You never get used to your alarm going off at 4 A.M. You can pick the most tranquil tone out of the hundreds in your phone and you still wake with a jolt, your heart pounding because your body can’t comprehend that it can be awake at this ungodly hour for any reason other than a burglar, a fire, or the apocalypse.
This has been my reality four mornings a week for the past few months, waking in a panic, staring into the dark of my bedroom, and grudgingly hoisting myself out of bed and into the clothes I have piled on my desk to save myself that extra five minutes of sleep.
If you’ve gotten this far and can relate, I have two guesses: you’re about to go on a hike or to some sort of sunrise exercise class, and for that I commend you, but also think you’re insane. Or you’re like me, and you make coffee for a living.
It isn’t until I start driving that my body is released from its state of shock and the exhaustion sets in. I drive the same 24 minute route to Bear Coast Coffee every day. The only thing keeping my eyes open and my foot on the gas pedal is the promise of sweet, sweet espresso.
My introduction to this world was nothing special. There was no magical realization that this was my calling, that I was meant to be serving the nectar of the gods to mortal men. I was simply a teenager who needed a job four years ago. It wasn’t until this past year that I discovered coffee was a true passion of mine.
The first hour on the job is weary work. The crew autopilots through their tasks quietly, baking pastries, setting up the shop, and preparing for the morning rush. My job is normally dialing in the coffee. I pull shot after shot of espresso, changing grind settings, water volume and grams of espresso until it tastes just right.
Let’s be real: coffee is kind of gross. It’s a brown, bitter liquid that sometimes tastes like someone set some dirt on fire and stirred it into a cup. Making coffee taste right takes a lot of work. Just like wine or brandy, it takes a lot of tasting, testing, and tweaking to bring the ideal sweetness out of a cup of straight black coffee.
The rest of the morning is peaceful conversation, the occasional customer wandering in. This is my favorite part of the day; the sun rises, turning the clouds a soft pink, and a cool breeze blows from the ocean. I get to laugh and make jokes with some of my closest friends. When you spend seven hours a day in a 185 square foot box with the same people five days a week, you tend to get pretty close, both physically and emotionally.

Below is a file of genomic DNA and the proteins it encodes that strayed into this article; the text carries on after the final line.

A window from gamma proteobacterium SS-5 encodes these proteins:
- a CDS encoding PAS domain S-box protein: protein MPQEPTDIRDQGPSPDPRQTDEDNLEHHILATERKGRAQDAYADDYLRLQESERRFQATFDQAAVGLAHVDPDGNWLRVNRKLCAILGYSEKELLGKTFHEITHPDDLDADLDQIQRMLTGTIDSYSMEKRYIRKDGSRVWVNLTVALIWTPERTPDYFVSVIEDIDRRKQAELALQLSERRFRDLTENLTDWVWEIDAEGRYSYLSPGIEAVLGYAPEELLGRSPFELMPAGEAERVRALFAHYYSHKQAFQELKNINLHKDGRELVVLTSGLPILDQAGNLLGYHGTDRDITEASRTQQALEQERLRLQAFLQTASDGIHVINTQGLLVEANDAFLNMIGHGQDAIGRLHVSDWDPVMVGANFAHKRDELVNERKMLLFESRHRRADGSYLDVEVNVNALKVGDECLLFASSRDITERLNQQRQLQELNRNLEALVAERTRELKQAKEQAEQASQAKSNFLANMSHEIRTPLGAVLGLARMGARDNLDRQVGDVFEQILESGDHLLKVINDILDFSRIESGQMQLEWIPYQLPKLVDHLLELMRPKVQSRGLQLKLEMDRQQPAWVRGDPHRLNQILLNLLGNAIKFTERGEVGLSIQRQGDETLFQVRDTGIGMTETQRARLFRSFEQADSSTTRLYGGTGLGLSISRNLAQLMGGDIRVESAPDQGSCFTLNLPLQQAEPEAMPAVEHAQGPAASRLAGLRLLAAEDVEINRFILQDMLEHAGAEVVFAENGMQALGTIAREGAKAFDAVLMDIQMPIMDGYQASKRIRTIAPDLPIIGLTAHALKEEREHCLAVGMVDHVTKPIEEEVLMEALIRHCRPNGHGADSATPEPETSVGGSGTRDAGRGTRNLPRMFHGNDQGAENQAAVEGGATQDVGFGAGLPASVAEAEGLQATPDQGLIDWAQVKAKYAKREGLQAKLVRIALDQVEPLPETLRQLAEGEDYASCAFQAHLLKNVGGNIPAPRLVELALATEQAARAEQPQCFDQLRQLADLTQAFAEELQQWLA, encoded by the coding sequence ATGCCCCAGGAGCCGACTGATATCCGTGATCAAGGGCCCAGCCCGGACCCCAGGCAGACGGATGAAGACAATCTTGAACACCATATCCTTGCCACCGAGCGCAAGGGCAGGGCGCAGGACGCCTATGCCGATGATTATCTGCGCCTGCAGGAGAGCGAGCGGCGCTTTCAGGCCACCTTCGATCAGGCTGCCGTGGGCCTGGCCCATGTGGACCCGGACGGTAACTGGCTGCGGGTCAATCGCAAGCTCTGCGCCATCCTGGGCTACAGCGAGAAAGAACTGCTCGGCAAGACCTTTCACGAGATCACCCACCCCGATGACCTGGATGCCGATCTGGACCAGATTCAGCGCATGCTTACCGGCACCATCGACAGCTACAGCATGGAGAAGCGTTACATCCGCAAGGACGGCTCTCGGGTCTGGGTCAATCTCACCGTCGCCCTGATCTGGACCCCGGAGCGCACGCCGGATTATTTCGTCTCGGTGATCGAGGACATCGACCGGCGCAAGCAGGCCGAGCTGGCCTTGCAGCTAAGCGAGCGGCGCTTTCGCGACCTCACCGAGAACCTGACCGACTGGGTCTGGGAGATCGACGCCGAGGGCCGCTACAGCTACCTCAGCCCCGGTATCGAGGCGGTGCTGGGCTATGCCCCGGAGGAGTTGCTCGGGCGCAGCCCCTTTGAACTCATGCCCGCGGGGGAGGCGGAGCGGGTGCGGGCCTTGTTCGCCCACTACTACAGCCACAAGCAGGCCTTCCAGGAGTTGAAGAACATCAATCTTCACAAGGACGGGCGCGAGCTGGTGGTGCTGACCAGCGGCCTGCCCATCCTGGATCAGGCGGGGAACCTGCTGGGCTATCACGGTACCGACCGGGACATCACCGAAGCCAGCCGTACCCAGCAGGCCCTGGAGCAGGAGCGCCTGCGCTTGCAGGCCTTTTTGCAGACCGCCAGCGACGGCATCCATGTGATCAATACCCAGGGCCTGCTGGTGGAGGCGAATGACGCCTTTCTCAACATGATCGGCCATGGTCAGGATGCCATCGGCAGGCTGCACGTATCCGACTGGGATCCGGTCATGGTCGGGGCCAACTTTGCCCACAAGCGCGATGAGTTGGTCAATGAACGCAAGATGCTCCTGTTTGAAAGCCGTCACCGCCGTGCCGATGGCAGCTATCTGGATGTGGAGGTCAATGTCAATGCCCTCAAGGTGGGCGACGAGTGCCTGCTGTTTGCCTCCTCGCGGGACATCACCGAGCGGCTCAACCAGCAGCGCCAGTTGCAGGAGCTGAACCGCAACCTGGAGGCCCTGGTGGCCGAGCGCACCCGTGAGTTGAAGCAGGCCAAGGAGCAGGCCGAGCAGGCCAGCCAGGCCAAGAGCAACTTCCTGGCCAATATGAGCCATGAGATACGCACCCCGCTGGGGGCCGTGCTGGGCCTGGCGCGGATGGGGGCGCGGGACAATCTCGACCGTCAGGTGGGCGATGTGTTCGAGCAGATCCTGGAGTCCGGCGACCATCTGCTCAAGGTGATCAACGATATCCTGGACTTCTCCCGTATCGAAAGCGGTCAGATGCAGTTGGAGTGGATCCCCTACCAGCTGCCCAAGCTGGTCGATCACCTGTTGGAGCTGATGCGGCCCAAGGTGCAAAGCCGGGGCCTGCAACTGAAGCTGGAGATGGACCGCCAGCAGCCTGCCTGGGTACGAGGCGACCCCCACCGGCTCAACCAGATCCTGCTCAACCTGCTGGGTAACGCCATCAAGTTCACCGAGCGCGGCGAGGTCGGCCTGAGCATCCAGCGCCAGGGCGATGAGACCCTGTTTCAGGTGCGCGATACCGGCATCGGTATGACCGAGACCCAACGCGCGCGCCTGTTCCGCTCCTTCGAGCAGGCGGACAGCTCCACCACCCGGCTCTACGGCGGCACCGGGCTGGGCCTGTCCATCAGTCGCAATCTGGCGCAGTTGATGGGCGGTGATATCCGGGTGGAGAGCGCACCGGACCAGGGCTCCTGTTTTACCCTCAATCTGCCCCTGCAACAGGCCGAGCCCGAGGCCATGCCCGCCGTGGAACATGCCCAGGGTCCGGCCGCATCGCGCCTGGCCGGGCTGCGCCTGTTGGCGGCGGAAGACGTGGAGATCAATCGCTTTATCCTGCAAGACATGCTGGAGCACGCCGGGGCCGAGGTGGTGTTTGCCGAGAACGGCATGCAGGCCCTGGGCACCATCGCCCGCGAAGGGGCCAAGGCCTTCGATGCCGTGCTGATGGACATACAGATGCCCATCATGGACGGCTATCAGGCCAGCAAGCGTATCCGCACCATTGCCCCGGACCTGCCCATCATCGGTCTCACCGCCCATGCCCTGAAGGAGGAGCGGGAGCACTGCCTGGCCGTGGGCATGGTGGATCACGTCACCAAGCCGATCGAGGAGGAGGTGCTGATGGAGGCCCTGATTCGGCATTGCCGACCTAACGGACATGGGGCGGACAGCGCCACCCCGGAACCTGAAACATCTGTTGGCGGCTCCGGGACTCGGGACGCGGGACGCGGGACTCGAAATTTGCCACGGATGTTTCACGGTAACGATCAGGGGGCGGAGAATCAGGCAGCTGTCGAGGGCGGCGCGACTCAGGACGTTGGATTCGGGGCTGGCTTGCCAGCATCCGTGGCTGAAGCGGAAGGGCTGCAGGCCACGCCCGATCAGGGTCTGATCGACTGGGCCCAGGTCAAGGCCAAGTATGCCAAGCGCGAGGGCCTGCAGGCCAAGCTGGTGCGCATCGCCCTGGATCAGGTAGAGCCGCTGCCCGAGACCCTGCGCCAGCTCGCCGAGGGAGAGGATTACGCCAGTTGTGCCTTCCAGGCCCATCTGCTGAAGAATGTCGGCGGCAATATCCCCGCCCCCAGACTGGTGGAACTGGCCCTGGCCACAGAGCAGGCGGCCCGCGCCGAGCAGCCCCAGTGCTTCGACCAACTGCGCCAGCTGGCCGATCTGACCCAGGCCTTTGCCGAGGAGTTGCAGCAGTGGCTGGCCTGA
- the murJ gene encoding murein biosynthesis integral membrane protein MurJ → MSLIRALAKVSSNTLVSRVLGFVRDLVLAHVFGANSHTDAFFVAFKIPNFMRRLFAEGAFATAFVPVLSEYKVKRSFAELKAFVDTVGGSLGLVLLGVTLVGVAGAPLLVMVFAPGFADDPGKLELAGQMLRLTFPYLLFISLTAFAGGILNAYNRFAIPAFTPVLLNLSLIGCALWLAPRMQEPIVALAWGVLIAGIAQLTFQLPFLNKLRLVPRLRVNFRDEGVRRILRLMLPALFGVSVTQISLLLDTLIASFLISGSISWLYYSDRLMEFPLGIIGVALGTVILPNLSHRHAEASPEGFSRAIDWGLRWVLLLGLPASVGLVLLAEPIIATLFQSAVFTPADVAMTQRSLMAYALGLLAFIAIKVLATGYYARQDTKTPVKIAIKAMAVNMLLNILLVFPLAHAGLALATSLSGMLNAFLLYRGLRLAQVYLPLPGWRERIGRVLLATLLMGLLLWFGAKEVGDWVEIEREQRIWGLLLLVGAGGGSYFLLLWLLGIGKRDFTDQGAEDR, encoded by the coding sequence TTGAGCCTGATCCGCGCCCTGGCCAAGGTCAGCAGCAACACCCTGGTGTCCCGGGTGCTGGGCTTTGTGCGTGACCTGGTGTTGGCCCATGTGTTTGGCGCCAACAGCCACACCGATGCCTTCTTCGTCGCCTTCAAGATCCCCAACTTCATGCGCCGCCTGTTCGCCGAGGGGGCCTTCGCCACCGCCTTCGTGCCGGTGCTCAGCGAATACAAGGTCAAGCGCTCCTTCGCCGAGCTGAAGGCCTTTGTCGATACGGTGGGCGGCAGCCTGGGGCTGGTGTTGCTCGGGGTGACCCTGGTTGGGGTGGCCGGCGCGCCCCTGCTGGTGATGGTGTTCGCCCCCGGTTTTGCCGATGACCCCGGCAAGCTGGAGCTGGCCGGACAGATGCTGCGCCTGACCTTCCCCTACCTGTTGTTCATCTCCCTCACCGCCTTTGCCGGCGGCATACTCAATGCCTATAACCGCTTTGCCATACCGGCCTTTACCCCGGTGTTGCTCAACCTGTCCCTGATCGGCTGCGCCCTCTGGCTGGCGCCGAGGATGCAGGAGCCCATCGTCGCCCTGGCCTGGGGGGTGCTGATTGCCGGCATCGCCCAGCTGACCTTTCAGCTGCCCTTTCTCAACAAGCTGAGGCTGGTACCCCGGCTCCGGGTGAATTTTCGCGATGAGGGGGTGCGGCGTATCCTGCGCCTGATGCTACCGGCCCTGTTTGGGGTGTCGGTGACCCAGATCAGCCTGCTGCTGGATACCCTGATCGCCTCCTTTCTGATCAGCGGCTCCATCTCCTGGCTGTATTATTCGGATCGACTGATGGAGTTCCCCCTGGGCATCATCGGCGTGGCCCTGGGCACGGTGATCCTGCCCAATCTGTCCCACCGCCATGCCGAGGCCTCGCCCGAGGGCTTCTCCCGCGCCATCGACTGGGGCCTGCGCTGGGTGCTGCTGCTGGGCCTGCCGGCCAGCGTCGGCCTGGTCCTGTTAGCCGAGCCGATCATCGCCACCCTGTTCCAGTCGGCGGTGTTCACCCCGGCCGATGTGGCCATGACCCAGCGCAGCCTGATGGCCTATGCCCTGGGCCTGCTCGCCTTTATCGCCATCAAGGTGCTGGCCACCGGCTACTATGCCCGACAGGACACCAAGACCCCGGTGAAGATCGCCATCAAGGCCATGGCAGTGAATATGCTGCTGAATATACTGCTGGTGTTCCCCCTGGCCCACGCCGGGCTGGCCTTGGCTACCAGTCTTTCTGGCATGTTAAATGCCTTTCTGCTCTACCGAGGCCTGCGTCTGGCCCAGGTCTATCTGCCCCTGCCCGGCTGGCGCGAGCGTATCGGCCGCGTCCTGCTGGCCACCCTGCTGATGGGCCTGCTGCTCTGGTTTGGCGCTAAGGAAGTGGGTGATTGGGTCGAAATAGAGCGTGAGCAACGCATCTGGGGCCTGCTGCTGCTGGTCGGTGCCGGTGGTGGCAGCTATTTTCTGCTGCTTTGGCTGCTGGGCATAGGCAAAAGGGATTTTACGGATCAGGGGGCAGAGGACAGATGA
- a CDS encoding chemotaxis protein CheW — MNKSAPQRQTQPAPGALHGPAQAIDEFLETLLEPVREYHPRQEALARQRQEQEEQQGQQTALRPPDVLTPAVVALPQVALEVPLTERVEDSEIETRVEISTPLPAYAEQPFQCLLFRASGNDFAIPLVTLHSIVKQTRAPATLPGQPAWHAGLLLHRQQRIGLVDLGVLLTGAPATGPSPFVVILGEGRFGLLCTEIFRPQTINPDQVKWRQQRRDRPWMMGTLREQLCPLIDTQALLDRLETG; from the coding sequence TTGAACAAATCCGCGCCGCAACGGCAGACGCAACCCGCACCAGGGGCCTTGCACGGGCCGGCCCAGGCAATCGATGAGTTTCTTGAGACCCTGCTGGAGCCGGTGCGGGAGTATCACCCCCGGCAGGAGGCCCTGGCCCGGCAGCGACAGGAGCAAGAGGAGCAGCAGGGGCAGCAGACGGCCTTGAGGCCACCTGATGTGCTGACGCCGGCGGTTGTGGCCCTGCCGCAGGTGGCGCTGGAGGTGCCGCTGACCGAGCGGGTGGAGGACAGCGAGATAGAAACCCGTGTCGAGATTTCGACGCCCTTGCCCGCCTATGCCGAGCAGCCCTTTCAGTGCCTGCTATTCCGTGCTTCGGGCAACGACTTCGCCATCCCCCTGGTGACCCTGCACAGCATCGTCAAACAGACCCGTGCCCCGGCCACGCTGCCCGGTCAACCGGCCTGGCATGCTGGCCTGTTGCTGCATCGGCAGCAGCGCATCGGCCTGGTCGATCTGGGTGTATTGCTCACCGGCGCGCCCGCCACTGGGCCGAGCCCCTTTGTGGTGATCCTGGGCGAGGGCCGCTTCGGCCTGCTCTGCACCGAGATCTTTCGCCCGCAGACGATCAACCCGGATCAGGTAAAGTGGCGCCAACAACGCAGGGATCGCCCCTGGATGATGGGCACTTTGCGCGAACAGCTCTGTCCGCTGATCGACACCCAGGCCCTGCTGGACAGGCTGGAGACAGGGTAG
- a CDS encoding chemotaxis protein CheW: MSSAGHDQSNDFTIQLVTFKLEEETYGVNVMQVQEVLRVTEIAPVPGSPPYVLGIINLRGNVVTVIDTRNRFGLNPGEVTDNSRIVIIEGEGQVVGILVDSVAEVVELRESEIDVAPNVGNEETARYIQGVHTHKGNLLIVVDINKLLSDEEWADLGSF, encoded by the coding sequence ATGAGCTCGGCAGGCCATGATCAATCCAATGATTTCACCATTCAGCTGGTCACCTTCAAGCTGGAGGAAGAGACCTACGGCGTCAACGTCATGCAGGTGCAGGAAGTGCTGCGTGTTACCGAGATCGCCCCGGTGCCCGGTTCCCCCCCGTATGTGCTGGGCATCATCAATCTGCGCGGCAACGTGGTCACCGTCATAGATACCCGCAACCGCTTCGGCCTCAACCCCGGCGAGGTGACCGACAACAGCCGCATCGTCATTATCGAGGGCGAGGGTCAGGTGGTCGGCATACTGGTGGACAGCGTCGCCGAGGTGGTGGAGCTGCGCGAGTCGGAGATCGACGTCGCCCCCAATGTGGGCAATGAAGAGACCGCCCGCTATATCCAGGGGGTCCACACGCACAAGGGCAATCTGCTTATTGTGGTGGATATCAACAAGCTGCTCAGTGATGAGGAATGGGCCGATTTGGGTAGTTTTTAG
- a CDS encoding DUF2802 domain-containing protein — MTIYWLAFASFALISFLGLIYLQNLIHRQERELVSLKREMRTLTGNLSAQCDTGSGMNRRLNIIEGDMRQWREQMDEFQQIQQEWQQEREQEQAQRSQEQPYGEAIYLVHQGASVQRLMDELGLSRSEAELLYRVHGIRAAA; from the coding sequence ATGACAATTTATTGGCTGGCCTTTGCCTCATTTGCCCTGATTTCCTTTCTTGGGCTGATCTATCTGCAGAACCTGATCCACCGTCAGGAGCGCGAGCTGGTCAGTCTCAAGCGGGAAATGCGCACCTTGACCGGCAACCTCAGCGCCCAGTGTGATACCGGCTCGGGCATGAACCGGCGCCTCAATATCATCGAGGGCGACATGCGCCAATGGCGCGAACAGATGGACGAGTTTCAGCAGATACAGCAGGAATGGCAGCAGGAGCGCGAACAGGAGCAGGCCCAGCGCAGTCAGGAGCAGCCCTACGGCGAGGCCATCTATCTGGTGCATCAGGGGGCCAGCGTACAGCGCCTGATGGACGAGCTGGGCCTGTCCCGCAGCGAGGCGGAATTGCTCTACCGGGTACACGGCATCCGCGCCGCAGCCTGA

As we discuss coffee theory, current events, and our personal woes, time unassumingly slips by. No matter how many shifts I work I don’t think I will ever understand this magic. Time for me exists in a vacuum at Bear Coast Coffee, and how 30 minutes can turn into four hours I will never know, but will be endlessly thankful for.
By 9 A.M., I look up to find that I am suddenly a tiny goldfish in an even tinier bowl, surrounded by dozens of very irritable, uncaffeinated sharks. The space I work in, behind the espresso machine, is no bigger than a ping pong table, and customers can stare right through a glass panel to where I am frantically composing their drink.
I feel like a mime in a box some days, having to act my way through polite small talk while pumping syrup, pulling shots, pouring latte art. I pour a heart here, a tulip there, all while my brain has already moved on to what needs to be done for the next drink.
But this is the rush that I live for. The constant line of tickets in front of me is a game that I get to beat every day. Every time I get a compliment from a customer or recognition from one of my managers it only stokes my prideful fire. Even the occasionally rude customers that leer at me from behind the counter motivate me. If I can please them, I can please anyone. I come to the bar every day wanting to be better, faster, stronger, Kanye reference intended.
While I occasionally look out into the crowd of customers and see them as a ravenous pack of wolves or a video game level I need to complete, I genuinely do love our customers. My coworker Josh always says, “Sometimes you’re the first person a customer is talking to in the morning. You have to make that interaction count.” I have made friends with incredible people who started out as customers. Having the ability to really engage with customers and discover who they are as people is hard to come by in any industry other than coffee.
Before I know it, my work day is done by noon. I leave the bar buzzing with energy and warmth, feeling more fulfilled than I thought possible. Or, I leave the bar completely exhausted, feeling like the life has been sucked out of me. Either way, I don’t know how I got so lucky. When you boil it all down, I’ve somehow grown to love working in the service industry. I try not to question how that happened. I’m just gonna roll with it.